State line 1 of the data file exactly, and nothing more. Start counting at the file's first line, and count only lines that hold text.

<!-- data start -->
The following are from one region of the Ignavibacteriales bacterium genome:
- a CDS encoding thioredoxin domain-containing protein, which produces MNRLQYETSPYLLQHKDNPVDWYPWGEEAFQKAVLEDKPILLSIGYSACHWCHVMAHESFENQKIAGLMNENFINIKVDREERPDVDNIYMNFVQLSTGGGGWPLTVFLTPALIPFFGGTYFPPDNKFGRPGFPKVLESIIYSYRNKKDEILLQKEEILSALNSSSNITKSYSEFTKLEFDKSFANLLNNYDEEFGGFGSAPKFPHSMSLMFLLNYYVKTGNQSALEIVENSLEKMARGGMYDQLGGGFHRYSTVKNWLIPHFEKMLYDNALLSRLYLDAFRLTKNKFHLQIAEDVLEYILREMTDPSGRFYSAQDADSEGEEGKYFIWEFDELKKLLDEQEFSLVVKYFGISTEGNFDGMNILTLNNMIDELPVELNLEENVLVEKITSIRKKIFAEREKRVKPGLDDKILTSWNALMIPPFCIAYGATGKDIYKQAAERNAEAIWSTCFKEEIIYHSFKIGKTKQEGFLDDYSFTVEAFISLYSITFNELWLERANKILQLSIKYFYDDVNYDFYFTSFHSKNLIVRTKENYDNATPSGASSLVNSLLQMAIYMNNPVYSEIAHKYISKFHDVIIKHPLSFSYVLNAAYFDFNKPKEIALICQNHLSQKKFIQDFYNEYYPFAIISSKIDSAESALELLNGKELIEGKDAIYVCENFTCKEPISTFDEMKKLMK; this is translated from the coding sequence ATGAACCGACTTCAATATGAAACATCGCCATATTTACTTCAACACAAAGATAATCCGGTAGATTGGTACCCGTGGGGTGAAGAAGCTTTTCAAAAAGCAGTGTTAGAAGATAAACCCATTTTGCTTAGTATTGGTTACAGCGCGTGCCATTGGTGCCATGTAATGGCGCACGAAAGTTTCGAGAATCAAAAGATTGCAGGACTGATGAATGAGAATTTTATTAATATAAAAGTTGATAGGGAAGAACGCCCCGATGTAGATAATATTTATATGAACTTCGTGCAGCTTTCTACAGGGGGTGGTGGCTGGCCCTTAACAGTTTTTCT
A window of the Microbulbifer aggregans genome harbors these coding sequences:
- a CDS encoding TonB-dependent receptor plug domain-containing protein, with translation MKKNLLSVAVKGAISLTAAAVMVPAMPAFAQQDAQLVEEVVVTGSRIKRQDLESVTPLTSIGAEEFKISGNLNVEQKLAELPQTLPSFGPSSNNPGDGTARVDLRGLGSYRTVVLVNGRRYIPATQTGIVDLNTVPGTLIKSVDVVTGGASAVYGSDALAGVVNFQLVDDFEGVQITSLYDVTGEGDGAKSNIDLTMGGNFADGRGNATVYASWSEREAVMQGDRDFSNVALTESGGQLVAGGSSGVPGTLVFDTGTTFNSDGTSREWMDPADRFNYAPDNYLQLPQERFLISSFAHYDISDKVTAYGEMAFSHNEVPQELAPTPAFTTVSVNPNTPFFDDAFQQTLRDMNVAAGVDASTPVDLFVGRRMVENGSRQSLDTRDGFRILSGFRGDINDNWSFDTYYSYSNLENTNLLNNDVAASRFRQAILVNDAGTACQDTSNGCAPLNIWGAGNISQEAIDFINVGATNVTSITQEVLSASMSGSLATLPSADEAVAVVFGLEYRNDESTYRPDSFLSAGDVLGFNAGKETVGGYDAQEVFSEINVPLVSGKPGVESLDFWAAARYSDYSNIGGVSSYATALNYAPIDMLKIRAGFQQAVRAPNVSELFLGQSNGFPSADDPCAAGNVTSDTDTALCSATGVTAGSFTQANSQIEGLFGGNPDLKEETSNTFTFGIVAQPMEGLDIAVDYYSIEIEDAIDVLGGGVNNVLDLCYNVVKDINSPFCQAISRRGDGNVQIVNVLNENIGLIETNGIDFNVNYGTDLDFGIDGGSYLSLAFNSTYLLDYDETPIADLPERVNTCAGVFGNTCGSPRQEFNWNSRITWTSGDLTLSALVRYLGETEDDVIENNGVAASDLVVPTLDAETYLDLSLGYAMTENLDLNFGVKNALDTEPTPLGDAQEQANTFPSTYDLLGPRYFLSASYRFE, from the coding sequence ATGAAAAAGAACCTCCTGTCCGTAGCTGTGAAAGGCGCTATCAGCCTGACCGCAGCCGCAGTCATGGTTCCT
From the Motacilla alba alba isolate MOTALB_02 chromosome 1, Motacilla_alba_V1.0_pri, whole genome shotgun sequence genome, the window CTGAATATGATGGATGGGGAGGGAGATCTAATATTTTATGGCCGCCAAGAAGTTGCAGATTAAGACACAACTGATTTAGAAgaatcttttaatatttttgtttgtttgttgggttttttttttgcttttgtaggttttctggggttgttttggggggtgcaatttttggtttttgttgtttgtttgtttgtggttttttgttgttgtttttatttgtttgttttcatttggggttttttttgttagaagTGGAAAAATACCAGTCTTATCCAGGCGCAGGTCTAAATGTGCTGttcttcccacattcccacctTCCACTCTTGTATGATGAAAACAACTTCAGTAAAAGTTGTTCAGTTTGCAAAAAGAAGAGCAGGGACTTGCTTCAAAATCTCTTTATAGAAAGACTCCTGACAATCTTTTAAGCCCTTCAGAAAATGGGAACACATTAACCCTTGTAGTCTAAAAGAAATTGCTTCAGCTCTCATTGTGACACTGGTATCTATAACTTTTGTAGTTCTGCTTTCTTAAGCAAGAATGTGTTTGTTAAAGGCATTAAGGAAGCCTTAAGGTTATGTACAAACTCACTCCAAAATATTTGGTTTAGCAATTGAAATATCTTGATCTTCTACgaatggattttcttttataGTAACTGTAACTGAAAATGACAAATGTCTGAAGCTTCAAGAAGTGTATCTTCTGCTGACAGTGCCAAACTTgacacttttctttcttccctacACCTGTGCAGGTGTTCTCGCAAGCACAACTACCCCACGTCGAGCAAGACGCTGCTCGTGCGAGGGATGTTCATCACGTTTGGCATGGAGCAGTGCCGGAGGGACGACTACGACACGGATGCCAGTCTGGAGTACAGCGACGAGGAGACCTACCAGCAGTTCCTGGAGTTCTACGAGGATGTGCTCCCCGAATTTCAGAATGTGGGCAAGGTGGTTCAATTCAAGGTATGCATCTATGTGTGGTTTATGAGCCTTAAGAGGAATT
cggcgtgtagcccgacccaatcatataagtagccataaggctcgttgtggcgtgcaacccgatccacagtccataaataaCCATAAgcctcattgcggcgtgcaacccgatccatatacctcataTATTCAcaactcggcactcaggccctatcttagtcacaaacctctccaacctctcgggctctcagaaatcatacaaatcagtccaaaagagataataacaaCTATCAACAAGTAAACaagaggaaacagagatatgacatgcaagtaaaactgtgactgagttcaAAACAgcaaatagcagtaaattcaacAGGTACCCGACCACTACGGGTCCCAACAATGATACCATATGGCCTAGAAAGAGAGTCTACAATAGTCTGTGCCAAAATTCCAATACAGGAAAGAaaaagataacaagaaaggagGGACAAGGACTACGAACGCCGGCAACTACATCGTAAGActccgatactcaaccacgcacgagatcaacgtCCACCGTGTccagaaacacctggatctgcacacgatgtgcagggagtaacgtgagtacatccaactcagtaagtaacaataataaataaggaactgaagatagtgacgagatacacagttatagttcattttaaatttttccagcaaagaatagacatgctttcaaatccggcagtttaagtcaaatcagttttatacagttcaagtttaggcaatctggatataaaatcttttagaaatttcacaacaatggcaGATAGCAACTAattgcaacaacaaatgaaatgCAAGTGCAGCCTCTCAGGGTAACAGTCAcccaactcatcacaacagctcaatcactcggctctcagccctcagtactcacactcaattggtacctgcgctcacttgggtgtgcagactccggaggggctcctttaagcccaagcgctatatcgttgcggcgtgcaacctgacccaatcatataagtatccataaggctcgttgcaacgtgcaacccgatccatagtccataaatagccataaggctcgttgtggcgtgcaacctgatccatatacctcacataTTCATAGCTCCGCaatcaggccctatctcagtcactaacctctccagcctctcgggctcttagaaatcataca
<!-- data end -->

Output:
The following are from one region of the Ignavibacteriales bacterium genome: